Salmon is still considered the best eating fish in the Northwest and in many other parts of the United States. This industry is watched closely by the appropriate agencies for any problems.

I’ve seen that many times people are using an emotional reaction to create an issue that is, in reality, a non-issue. This is a common occurrence in my area, and is partly responsible for the loss of jobs and deadly damage to an entire industry. Our unemployment rate is in the double digits, higher than the rest of Washington state.

We welcome everyone who’s wants to know what’s happening out here “in the trenches” to visit and see for themselves what is really being done and how it’s being done. One very good organization to contact is Friends Of Grays Harbor of Wesport, Wash.

Joe Bryant

Aberdeen, Wash.

Re: Nuking It Out

Dear Editor:

I’m writing in response to the reader in Wisconsin who commented on Grist’s “scare” tactics regarding nuclear power. I agree that “Nuclear power is by far the most efficient and reliable source of energy we have.”

But as the letter-writer goes on to say, “The amount of waste generated by a reactor in a year is the size of a car.” If that is true, and if we along with the rest of the world shift our energy dependence to nuclear power, how may car-sized chunks of waste will the world generate? Given the numbers of reactors and the annual accumulation of waste, we will collectively face a disposal problem that will dwarf our Yucca Mountain problem. The waste will be spread around the globe, subject to who knows what security risks, and transported who knows how to who knows what disposal site that can be secured for how many years …?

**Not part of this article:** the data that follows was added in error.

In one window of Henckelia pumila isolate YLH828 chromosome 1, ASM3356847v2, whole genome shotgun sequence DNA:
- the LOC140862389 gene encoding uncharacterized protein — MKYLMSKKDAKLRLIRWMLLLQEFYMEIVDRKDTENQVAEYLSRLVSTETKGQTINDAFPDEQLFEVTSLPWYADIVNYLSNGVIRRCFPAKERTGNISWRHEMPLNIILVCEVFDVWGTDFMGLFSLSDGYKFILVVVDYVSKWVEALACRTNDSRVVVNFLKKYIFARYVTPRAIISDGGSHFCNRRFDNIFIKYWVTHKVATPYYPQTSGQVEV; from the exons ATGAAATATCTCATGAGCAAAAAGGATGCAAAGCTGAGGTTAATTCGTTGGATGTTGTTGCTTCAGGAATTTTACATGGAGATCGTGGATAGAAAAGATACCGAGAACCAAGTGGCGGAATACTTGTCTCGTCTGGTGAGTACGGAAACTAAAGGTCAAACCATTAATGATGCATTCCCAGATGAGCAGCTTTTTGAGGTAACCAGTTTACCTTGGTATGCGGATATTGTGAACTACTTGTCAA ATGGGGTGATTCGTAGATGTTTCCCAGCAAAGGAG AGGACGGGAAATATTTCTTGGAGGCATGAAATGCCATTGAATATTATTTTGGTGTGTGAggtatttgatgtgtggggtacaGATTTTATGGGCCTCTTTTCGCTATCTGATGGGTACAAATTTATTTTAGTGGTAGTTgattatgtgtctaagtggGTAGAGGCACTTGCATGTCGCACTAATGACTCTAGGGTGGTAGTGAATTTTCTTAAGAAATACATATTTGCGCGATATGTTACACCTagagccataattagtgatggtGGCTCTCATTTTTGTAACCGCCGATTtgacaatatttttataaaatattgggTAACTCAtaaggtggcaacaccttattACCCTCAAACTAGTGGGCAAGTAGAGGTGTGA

So the issue in this “cost-effective” era is: When should efficiency defer to safety?

Sara Fotopulos

Tampa, Fla.

Re: When the Latter Day Saints Go Marching in

Dear Editor:

I thoroughly enjoy most of the Grist insight in the emails that I receive, but was opposed to the view presented in this news summary.

I agree with Marnie Funk, the communications director for the House Resources Committee, who said that the Mormon Church has a proven record for doing an outstanding job of restoring and preserving historical sites and that few, if any, other entities do a better job.

Martin’s Cove is a historical site where many of this church’s members died, and I believe that given the church’s good record, it should be able to preserve those people’s legacy.

Kimberly Stevens

Eagle, Idaho

Re: Nalini Nadkarni, Evergreen State College

Dear Editor:

Nalini Nadkami’s decision not to accept the gas-guzzling SUV from Toyota in the guise of “helping her environmental research” was the right one. What insight and courage it took to make such a decision.

What an amazing person she is! How I wish I had the benefit of such a teacher when I was in college.

Cindy Symington

Austin, Texas

Re: Labor’s Love Lost

Dear Editor:

Great article! I believe that dialogue is the way to go, and I think Keith Schneider did a great job of getting at the realities of the situation. Keep up the good work.

Stuart Sarbacker

Chicago, Ill.